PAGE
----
Little Progress Made In New Delhi
Delegates failed to make substantial progress on several key issues during the latest round of United Nations climate change negotiations in New Delhi, India.
On the final day of the 8th Session of the Conference of Parties to the United Nations Framework on Climate Change, the ministers in attendance adopted a Delhi Declaration on Climate Change & Sustainable Development. This final draft, unlike its earlier counterparts, urges countries to ratify the Kyoto protocol--which establishes greenhouse gas reduction targets for 40 developed countries--"in a timely manner." However, the main thrust of the declaration is on adaptation to climate change.
The European Union had wanted the declaration to say that developing countries would, in the future, adopt emissions-reduction targets. However, the U.S. allied itself with Saudi Arabia in encouraging developing countries not to make any commitment to reducing greenhouse gases, even though total emissions from China, Mexico, and India are expected to exceed those of industrialized nations within10 years. The U.S. warned that deep emissions cuts would wreck the economies of developing countries.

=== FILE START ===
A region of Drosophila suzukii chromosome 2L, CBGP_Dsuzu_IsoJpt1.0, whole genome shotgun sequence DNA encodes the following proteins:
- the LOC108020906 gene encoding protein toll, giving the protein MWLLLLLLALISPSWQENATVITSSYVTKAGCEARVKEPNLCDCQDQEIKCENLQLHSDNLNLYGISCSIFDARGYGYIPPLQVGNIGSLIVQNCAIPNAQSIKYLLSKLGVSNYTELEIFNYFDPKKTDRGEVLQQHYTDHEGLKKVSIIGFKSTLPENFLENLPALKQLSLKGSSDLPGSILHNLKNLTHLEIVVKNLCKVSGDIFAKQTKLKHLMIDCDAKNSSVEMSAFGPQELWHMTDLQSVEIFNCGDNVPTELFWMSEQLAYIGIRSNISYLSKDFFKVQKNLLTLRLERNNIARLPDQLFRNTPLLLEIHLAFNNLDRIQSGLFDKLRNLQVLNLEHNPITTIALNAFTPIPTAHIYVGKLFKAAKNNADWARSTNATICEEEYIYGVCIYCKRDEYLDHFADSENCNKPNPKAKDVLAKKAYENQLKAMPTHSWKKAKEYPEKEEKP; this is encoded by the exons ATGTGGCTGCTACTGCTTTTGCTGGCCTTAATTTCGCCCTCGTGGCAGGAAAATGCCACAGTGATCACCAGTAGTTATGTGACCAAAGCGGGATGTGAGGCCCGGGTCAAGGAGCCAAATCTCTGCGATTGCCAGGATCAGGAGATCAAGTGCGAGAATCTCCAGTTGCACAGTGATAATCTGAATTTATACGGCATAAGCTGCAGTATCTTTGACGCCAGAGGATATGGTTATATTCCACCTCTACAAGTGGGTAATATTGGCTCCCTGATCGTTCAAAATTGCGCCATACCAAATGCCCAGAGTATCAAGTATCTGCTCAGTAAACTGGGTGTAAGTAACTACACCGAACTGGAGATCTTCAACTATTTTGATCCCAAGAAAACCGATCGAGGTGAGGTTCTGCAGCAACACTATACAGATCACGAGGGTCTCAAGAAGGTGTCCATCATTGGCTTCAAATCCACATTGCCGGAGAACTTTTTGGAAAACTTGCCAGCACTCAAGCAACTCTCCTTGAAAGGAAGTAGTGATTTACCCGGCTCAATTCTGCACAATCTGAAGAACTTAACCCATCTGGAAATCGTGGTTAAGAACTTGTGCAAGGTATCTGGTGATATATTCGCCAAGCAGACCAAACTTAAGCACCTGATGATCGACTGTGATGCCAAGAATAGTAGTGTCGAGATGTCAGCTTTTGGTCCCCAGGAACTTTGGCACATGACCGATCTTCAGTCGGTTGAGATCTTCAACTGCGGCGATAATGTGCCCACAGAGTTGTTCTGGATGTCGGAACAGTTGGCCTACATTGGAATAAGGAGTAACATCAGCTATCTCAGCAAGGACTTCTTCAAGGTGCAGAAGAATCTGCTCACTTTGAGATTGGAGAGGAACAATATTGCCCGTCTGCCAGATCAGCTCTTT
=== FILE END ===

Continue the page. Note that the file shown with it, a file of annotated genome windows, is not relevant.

The final document says only that each developing country should integrate "policies and measures to protect the climate system with national development programs."